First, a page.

A on-the-job head injuries to happen each year. The

A
safety helmet (hard hat) is a type of helmet predominantly used in workplace
environments such as industrial and construction sites. The helmet is used to
protect the head from injury due to falling objects, impact with other objects,
rain, and electric shock. Suspension bands inside the helmet covered the
helmet’s weight and the force of an impact over the top of the head. A
suspension gives space of roughly 30 mm between the helmet’s shell and the
person’s head.  The force of the object is
less likely to be transferred straight to the skull If an object hits the
shell. Some hardhat shells hold a mid-line reinforcement backbone to enhance
impact protection.

A
study among USA workers shows that although 20 million people use safety helmet
while working. 1500 of accidents are fatal among the 120,000 on-the-job head
injuries to happen each year. The American National Standards Institute (ANSI)
developed its performance standards for safety helmets.  Moreover, safety helmets must be properly cared
for to guarantee their lasting effectiveness to satisfy manufacturing
specifications. One essential for ANSI approval is that a guidance booklet is
provided with each safety helmet, describing how to care for the helmet, how to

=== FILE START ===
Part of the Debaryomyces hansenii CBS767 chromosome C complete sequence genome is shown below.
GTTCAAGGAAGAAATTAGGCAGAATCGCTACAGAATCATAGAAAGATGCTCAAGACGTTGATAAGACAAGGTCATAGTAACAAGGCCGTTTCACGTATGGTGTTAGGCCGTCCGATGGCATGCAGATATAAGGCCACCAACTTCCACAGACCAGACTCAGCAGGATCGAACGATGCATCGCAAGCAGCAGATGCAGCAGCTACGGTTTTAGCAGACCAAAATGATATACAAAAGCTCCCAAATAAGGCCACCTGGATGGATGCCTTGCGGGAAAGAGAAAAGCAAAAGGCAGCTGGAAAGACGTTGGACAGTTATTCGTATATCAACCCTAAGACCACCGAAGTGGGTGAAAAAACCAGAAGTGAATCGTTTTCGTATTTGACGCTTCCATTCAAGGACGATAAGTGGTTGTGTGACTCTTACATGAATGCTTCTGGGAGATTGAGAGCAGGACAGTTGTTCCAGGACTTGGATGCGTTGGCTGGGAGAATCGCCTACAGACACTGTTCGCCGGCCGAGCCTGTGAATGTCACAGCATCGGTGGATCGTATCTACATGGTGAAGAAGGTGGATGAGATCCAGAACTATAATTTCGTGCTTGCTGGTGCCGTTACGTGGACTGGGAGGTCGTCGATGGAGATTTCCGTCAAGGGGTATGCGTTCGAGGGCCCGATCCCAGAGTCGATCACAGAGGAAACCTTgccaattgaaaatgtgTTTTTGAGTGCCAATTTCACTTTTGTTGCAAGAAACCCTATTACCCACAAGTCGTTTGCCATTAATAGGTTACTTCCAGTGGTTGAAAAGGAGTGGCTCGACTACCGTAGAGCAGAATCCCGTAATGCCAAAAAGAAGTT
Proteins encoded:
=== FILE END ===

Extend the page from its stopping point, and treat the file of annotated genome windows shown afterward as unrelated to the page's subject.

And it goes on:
examine it for indications of damage, and how to make certain it matches
perfectly. A safety helmet should be replaced after five years of use even
though there are no damages in the helmet.

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safety helmet needs to fit ANSI Z89.1 is OSHA compliant. 29 CFR 1910.135(b)(1)
and 29 CFR 1926.100(b)(1) state that head protection must reach 1997, 2003, or
2009 editions of ANSI Z89.1, or be shown to offer similar or better protection.

Use of Safety Helmet

Safety
helmet should be used when falling object hazards may occur from activities
with closeness to:

·        
persons or operations where accidental
dropping of tools and equipment could drive to a head wound

·        
a blocked destruction or construction
area where head hazards exist.

·        
things stocked on shelves or
platforms  that may fall and cause a head
injury.

·        
overhead exposed energized conductors
nearby.